North Okanagan-Shuswap has retained Tory blue while Liberal red has coloured the rest of the country.
Newcomer Mel Arnold handily captured the riding as Conservative candidate Monday, winning 27,490 votes or 39.3 per cent. That was followed by Liberal Cindy Derkaz at 20,951 or 30 per cent, Jacqui Gingras, with the NDP, at 17,903 or 25.6 per cent, and Green Chris George at 3,609 or 5.2 per cent.
“This is terrific,” said Arnold, a Salmon Arm businessman who takes over from retiring Colin Mayes.
“It’s been a hard-fought battle, I want to congratulate all the candidates. And no matter how they voted, I’m here to represent this riding.”
With the Conservatives in opposition nationally, Arnold will be in the backbenches.
“It will make us work a little bit harder,” he said, noting that he will lobby the new Liberal government for funding for local projects.
“And I will be available to the public as soon as we have our doors open to the office.”
Nationally, the Liberals won 184 seats compared to 99 for the Conservatives, 44 for the NDP, 10 seats for the Bloc Quebecois and one Green.
Derkaz was not unhappy with her second-place finish in North Okanagan-Shuswap.
“I would have liked to have won but it was amazing,” said the retired lawyer.
While some opinion polls had the NDP taking North Okanagan-Shuswap, Derkaz believes many residents saw the Liberals as the best route to challenge the Conservatives.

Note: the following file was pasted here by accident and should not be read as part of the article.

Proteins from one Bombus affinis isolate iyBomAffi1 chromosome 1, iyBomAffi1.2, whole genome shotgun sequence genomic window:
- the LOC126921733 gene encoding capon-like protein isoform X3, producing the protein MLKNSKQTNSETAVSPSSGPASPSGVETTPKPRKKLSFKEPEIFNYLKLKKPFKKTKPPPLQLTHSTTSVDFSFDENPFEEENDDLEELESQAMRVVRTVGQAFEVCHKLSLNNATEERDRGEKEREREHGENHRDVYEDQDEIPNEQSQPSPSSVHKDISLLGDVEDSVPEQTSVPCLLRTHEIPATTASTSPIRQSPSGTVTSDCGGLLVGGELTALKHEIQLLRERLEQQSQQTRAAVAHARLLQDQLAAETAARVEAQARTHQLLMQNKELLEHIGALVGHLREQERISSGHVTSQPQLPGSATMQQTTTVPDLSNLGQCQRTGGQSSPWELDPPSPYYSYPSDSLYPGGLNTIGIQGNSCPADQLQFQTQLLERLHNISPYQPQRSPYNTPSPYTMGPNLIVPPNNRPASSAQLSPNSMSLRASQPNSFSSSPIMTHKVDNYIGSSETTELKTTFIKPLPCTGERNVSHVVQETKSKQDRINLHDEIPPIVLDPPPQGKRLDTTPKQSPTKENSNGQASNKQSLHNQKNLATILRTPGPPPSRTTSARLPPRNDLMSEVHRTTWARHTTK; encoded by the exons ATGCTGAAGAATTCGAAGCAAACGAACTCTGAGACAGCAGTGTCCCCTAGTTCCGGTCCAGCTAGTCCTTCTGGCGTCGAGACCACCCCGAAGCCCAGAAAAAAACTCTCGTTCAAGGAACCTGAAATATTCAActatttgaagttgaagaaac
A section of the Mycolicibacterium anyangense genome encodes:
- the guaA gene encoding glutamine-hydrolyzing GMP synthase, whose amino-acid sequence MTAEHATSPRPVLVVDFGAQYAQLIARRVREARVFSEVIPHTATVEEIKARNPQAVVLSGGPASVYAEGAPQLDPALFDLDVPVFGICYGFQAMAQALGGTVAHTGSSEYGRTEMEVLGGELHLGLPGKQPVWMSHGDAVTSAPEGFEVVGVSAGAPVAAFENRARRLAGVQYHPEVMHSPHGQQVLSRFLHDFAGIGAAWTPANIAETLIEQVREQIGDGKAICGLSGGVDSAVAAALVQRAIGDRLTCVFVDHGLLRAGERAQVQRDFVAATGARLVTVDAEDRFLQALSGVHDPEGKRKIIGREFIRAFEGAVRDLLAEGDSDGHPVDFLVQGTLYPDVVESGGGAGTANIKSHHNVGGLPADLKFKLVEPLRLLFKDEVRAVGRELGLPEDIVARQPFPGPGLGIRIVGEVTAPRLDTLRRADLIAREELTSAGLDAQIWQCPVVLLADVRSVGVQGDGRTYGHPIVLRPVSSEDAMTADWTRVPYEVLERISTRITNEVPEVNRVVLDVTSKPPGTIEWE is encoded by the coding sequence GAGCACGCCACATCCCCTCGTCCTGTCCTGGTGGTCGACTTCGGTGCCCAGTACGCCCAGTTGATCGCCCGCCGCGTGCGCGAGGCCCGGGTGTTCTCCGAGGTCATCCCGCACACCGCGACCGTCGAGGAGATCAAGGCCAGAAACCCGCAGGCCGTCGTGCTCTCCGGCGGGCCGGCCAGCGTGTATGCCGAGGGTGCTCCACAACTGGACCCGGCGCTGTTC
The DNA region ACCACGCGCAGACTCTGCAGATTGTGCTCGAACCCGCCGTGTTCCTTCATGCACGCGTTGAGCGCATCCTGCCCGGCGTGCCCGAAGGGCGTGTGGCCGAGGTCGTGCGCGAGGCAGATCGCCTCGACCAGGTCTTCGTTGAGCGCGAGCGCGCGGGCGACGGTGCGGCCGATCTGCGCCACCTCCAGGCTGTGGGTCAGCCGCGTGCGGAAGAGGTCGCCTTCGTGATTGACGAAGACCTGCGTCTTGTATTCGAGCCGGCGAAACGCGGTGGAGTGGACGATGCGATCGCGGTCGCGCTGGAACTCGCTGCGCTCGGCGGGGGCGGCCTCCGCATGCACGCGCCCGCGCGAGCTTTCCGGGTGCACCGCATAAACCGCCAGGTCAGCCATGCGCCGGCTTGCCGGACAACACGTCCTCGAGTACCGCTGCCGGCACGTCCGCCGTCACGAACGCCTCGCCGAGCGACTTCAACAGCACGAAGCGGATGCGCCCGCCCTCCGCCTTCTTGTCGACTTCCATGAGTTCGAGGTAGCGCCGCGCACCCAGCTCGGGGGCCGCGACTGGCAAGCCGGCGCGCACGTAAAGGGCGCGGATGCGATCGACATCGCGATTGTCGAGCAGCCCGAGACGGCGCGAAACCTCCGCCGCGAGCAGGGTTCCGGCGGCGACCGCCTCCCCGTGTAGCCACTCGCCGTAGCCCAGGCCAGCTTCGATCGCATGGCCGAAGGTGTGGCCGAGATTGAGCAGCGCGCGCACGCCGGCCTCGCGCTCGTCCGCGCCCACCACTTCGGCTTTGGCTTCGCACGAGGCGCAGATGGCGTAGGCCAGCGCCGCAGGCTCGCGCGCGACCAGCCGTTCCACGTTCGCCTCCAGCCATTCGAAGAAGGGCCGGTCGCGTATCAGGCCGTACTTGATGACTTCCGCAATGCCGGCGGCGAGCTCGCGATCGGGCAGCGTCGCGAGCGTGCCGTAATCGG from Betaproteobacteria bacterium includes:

“People had a huge attitude for change from the Harper government,” she said.
In terms of the Liberal victory nationally, Derkaz said, “It’s a tremendously clear message that we want change as a country and we picked the Liberals to put that change into effect.”
Gingras, a university professor, admits she was disappointed by the election results.
“They’re not what I hoped for but I respect their choice,” she said of voters.
“It’s been a very positive campaign and I met so many great people.”
Gingras wouldn’t speculate on why the NDP didn’t win locally.
“That’s something we will have to dwell on. I respect the decision of community members and this is only the start for us.”
She isn’t sure why the party went from official opposition status nationally to third place.
“Like any campaign, there are ebbs and flows. People were motivated to have Harper out,” she said.
George anticipated a fourth-place finish for the Greens in North Okanagan-Shuswap.
“There are no surprises here. We’re looking ahead to the next time out,” he said.
“I would have preferred a minority government nationally because it’s good for Canadians. It (Liberals) is going to be a change but whether it’s the change we’re looking for, that remains to be seen.”
George believes Arnold’s new term as MP could be challenging.
“He will be a backbencher and that doesn’t contribute much to the conversation.”
In North Okanagan-Shuswap, 69,953 of 96,243 registered electors cast ballots or 72.68 per cent (that does not include electors who registered on election day).